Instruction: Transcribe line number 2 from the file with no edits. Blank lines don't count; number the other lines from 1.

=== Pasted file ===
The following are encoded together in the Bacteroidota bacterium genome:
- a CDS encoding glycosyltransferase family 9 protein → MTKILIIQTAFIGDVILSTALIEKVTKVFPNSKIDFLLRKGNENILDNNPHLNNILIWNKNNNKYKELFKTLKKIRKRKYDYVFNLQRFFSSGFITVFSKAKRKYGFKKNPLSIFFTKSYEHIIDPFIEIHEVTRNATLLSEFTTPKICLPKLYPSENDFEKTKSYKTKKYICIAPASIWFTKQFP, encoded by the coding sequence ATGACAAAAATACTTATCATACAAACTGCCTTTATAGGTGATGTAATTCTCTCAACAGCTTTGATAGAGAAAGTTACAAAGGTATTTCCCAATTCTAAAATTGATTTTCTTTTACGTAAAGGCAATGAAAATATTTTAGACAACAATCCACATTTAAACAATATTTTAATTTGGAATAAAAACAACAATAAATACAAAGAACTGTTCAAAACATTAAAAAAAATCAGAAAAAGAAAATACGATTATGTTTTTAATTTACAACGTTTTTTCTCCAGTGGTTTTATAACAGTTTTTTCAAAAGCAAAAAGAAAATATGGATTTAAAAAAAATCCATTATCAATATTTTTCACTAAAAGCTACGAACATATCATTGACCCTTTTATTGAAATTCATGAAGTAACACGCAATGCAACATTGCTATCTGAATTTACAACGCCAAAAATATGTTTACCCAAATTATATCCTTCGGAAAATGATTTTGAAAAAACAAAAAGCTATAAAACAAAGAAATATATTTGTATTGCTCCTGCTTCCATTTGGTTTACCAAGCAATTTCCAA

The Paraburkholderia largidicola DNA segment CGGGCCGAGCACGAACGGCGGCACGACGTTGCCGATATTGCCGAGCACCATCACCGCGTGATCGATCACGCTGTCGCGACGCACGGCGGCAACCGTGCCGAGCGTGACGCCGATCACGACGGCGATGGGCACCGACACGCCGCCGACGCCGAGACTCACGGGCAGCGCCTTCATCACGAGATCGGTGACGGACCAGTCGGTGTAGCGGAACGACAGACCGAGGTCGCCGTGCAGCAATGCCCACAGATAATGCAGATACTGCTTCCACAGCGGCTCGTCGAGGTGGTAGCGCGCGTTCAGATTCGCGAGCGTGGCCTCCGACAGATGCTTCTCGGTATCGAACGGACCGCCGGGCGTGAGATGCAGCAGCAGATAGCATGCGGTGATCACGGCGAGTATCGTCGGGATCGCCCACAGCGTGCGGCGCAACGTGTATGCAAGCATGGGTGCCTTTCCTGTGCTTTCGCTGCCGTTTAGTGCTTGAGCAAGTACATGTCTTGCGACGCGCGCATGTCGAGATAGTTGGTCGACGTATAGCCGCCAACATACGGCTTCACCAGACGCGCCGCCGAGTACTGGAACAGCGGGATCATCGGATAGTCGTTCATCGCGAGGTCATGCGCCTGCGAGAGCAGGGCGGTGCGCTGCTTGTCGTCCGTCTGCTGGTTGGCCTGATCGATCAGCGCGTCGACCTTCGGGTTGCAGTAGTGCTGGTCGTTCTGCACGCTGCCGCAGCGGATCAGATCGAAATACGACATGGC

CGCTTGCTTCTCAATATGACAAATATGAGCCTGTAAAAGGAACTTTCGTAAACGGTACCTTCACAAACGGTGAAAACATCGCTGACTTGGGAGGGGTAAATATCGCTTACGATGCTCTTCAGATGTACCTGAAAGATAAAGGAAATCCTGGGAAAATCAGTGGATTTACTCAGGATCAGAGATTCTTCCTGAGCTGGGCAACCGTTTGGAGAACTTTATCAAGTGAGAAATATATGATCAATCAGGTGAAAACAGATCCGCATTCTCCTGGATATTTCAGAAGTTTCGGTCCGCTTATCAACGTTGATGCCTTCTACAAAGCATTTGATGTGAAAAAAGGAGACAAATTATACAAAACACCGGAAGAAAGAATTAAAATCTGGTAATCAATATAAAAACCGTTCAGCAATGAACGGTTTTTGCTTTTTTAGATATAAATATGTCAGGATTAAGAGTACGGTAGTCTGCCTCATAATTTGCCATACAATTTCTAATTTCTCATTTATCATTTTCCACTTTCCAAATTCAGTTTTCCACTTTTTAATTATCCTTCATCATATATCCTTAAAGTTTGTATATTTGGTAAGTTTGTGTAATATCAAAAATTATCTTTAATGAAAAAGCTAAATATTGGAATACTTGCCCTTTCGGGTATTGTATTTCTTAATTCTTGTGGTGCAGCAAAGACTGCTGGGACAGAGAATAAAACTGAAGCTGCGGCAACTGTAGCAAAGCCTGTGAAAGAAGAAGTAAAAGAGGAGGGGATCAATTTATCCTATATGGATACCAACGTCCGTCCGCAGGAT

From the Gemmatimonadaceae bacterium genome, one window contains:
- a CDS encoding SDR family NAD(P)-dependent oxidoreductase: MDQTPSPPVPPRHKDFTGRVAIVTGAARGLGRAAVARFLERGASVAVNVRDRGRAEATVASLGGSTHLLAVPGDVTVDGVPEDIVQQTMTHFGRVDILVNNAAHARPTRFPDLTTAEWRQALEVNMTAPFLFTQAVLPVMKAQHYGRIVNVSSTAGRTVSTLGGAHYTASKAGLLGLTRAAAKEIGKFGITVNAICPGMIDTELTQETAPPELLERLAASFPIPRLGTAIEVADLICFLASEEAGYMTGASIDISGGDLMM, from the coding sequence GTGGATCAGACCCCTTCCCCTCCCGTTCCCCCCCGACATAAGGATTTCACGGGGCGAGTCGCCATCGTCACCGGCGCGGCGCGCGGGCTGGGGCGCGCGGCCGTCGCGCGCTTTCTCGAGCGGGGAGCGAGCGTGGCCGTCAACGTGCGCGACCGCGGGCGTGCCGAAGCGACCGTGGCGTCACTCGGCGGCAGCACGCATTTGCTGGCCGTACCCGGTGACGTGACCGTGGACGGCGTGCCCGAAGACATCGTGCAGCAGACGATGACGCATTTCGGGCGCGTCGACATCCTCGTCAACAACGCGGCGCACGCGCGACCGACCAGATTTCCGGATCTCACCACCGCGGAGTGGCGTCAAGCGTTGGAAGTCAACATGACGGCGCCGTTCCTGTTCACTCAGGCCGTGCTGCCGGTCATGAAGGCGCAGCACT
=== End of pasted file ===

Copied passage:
- a CDS encoding glycosyltransferase family 9 protein → MTKILIIQTAFIGDVILSTALIEKVTKVFPNSKIDFLLRKGNENILDNNPHLNNILIWNKNNNKYKELFKTLKKIRKRKYDYVFNLQRFFSSGFITVFSKAKRKYGFKKNPLSIFFTKSYEHIIDPFIEIHEVTRNATLLSEFTTPKICLPKLYPSENDFEKTKSYKTKKYICIAPASIWFTKQFP, encoded by the coding sequence ATGACAAAAATACTTATCATACAAACTGCCTTTATAGGTGATGTAATTCTCTCAACAGCTTTGATAGAGAAAGTTACAAAGGTATTTCCCAATTCTAAAATTGATTTTCTTTTACGTAAAGGCAATGAAAATATTTTAGACAACAATCCACATTTAAACAATATTTTAATTTGGAATAAAAACAACAATAAATACAAAGAACTGTTCAAAACATTAAAAAAAATCAGAAAAAGAAAATACGATTATGTTTTTAATTTACAACGTTTTTTCTCCAGTGGTTTTATAACAGTTTTTTCAAAAGCAAAAAGAAAATATGGATTTAAAAAAAATCCATTATCAATATTTTTCACTAAAAGCTACGAACATATCATTGACCCTTTTATTGAAATTCATGAAGTAACACGCAATGCAACATTGCTATCTGAATTTACAACGCCAAAAATATGTTTACCCAAATTATATCCTTCGGAAAATGATTTTGAAAAAACAAAAAGCTATAAAACAAAGAAATATATTTGTATTGCTCCTGCTTCCATTTGGTTTACCAAGCAATTTCCAA